Raising Expectations for Preparedness

February 15, 2013

Over the next four years we will be exploring for and implementing what we hope are both effective and practical means of raising expectations for coaches preparedness.  Three avenues are on our map at this time:

First, it is proposed that by school year 2014-15, all MHSAA member high schools will be required to certify that all assistant and subvarsity coaches at the high school level complete the same online rules meeting (with health and safety component) that is required of head coaches or they must complete one of the free online sports safety courses posted on or linked to MHSAA.com.

Second, it is proposed that by 2015-16, MHSAA member high schools will be required to certify that all of their varsity head coaches have a valid CPR certification prior to their second year of coaching at any MHSAA member school.

Third, it is proposed that by 2016-17, all varsity head coaches of MHSAA member high school teams have completed either Level 1 or Level 2 of the MHSAA Coaches Advancement Program prior to their third year of coaching at any MHSAA member high school.  The MHSAA is preparing to subsidize some of the course cost for every coach who completes Level 1 or 2.

Together, these changes will move Michigan from one of the states of fewest coaching requirements to a position consistent with the “best practices” for minimizing risk in school sports and providing students a healthy experience.

 The MHSAA Representative Council has not yet scheduled a vote on these proposals.

Cheering for Sportsmanship

July 31, 2018

(This blog first appeared on MHSAA.com on January 8, 2013.)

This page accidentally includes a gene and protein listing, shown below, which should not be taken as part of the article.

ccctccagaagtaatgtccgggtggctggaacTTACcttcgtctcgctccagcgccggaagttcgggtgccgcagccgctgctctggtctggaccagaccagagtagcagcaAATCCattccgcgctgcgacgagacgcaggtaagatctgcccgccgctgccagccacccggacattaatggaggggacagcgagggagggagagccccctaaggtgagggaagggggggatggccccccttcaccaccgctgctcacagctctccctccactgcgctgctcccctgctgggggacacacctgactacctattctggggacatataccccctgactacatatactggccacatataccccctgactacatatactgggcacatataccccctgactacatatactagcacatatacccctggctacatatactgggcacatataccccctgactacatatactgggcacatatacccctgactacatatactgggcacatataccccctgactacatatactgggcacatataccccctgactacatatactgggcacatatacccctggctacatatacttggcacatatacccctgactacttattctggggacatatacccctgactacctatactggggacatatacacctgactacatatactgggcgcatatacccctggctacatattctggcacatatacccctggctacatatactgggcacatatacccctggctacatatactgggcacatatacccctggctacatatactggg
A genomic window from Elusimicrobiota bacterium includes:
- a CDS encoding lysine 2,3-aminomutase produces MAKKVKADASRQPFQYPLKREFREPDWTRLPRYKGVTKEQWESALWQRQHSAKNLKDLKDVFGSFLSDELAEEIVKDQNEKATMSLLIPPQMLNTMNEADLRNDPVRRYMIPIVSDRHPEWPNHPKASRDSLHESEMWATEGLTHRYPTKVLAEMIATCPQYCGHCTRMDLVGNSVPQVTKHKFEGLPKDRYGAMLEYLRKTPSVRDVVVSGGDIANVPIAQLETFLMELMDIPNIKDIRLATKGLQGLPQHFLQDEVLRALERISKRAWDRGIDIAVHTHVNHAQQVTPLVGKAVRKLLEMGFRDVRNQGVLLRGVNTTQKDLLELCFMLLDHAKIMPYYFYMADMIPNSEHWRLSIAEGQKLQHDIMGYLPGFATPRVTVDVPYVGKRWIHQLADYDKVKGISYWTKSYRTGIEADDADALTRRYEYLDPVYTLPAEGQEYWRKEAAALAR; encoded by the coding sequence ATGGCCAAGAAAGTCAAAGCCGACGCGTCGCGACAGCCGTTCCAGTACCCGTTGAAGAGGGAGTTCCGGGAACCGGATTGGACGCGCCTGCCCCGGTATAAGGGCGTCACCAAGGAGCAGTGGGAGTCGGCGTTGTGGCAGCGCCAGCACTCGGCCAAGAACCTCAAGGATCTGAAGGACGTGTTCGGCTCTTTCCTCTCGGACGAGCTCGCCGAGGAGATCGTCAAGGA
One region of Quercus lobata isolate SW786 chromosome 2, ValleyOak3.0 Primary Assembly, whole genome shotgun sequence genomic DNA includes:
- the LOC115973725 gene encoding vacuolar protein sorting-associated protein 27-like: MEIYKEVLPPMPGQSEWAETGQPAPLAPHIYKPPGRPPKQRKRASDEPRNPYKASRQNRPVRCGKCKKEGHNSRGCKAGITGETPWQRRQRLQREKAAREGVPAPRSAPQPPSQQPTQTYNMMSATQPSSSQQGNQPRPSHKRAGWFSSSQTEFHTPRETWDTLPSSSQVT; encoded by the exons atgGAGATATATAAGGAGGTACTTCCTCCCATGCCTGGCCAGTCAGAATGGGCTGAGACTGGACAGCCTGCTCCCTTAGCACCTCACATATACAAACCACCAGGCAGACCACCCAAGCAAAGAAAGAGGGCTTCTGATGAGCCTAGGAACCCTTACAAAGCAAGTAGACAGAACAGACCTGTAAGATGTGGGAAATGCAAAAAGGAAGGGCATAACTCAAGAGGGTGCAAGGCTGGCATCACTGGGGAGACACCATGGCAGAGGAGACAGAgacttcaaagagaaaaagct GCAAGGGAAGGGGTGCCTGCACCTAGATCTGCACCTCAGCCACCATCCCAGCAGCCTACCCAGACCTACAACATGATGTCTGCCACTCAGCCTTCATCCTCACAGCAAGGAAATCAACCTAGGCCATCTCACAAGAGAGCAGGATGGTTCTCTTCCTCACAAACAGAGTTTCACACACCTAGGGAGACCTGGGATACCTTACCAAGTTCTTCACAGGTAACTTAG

I try to start each new school year at the Michigan Interscholastic Press Association summer camp at Michigan State University. I talk briefly about who the MHSAA is and what it does; and then two or three dozen high school newspaper editors and writers ask me questions; and in doing so, they give me clues to what’s going on in our schools and what’s important to our students.

Several years ago, when I opened the session to questions, one young man asked: “Mr. Roberts, what’s your job?” I paused, and then said, “I guess I’m the head cheerleader for high school sports in Michigan.”

So then this precocious student asked: “Okay, what do you cheer for?”  With a briefer pause, this is some of what I said:

  • I cheer for sportsmanship that’s not merely good, but great.

  • I cheer for sportsmanship, not gamesmanship.

  • I cheer for playing by the rules, both the letter and the spirit.

  • I cheer for maximum effort to try to win each and every contest.

  • I don’t cheer for winning at any cost; I do cheer for learning at every opportunity.

  • I cheer for losing with grace and for winning with even greater grace, with humility and modesty.

  • I cheer for the lessons of victory and the even greater lessons of defeat.